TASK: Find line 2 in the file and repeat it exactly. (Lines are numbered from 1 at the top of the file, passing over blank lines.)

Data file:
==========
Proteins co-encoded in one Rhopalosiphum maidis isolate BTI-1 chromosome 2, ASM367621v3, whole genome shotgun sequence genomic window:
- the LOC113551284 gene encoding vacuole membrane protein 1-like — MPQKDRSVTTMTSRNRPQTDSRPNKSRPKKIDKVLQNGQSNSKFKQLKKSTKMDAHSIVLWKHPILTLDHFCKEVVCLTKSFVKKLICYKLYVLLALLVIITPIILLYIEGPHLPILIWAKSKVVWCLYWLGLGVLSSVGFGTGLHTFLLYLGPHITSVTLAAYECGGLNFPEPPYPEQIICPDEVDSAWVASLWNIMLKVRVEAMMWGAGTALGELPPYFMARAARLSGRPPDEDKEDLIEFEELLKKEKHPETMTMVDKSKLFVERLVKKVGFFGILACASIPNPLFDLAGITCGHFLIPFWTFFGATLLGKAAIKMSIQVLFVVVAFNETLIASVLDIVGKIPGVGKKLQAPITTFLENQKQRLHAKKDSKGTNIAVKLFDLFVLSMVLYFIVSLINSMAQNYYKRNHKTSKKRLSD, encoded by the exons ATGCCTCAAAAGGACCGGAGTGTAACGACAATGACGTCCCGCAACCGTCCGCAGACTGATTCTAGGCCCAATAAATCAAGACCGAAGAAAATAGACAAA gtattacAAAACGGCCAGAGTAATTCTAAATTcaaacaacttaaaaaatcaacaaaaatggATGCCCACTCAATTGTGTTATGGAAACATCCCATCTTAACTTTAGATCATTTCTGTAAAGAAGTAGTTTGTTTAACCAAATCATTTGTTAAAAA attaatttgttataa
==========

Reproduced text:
- the LOC113551284 gene encoding vacuole membrane protein 1-like — MPQKDRSVTTMTSRNRPQTDSRPNKSRPKKIDKVLQNGQSNSKFKQLKKSTKMDAHSIVLWKHPILTLDHFCKEVVCLTKSFVKKLICYKLYVLLALLVIITPIILLYIEGPHLPILIWAKSKVVWCLYWLGLGVLSSVGFGTGLHTFLLYLGPHITSVTLAAYECGGLNFPEPPYPEQIICPDEVDSAWVASLWNIMLKVRVEAMMWGAGTALGELPPYFMARAARLSGRPPDEDKEDLIEFEELLKKEKHPETMTMVDKSKLFVERLVKKVGFFGILACASIPNPLFDLAGITCGHFLIPFWTFFGATLLGKAAIKMSIQVLFVVVAFNETLIASVLDIVGKIPGVGKKLQAPITTFLENQKQRLHAKKDSKGTNIAVKLFDLFVLSMVLYFIVSLINSMAQNYYKRNHKTSKKRLSD, encoded by the exons ATGCCTCAAAAGGACCGGAGTGTAACGACAATGACGTCCCGCAACCGTCCGCAGACTGATTCTAGGCCCAATAAATCAAGACCGAAGAAAATAGACAAA gtattacAAAACGGCCAGAGTAATTCTAAATTcaaacaacttaaaaaatcaacaaaaatggATGCCCACTCAATTGTGTTATGGAAACATCCCATCTTAACTTTAGATCATTTCTGTAAAGAAGTAGTTTGTTTAACCAAATCATTTGTTAAAAA attaatttgttataa